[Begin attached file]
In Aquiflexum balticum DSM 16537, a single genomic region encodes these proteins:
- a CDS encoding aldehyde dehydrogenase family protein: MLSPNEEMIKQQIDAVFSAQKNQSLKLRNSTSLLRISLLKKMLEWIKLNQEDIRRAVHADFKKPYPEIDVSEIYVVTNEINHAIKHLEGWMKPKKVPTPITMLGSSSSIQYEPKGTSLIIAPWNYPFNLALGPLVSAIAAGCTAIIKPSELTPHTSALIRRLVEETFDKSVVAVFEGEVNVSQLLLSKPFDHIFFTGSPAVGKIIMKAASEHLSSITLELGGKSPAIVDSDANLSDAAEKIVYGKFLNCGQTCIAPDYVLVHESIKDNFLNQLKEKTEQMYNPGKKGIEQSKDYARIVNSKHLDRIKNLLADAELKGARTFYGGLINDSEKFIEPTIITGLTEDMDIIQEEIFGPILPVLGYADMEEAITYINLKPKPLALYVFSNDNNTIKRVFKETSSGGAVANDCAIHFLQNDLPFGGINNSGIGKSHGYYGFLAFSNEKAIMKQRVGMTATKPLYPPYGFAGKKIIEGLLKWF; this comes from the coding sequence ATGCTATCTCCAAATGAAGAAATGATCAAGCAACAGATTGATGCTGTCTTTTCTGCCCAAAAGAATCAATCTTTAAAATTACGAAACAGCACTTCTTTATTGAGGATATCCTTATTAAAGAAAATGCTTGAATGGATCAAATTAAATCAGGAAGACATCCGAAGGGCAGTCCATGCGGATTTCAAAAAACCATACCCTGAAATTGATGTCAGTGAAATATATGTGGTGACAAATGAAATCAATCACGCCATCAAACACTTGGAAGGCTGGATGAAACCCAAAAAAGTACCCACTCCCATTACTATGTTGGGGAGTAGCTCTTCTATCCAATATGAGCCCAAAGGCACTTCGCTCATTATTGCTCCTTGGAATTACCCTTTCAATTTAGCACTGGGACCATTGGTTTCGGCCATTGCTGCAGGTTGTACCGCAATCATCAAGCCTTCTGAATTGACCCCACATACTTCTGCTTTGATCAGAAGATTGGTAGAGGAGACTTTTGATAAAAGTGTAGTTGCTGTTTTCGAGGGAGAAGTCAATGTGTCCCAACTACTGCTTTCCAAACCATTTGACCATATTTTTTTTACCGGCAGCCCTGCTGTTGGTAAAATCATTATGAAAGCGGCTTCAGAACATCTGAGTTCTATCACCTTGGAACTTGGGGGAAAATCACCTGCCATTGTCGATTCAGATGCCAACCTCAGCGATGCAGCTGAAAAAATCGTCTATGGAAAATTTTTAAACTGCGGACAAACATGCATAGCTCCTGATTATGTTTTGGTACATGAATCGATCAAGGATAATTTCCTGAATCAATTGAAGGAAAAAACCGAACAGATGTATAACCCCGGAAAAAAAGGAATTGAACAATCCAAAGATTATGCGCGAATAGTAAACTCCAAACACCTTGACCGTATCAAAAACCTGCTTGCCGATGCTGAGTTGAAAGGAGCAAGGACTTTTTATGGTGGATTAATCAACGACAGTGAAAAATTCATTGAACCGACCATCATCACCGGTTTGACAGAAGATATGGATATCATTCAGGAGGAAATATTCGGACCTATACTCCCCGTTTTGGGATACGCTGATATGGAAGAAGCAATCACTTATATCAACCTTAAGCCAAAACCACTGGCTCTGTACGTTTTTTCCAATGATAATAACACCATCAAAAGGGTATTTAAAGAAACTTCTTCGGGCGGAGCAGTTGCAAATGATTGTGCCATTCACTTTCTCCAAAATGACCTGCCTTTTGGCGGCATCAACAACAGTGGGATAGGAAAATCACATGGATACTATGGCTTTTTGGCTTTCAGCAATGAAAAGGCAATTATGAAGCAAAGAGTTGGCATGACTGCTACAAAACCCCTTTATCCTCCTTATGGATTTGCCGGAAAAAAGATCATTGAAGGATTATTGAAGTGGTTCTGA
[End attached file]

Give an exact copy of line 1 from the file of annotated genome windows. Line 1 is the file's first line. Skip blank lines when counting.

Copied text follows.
In Aquiflexum balticum DSM 16537, a single genomic region encodes these proteins: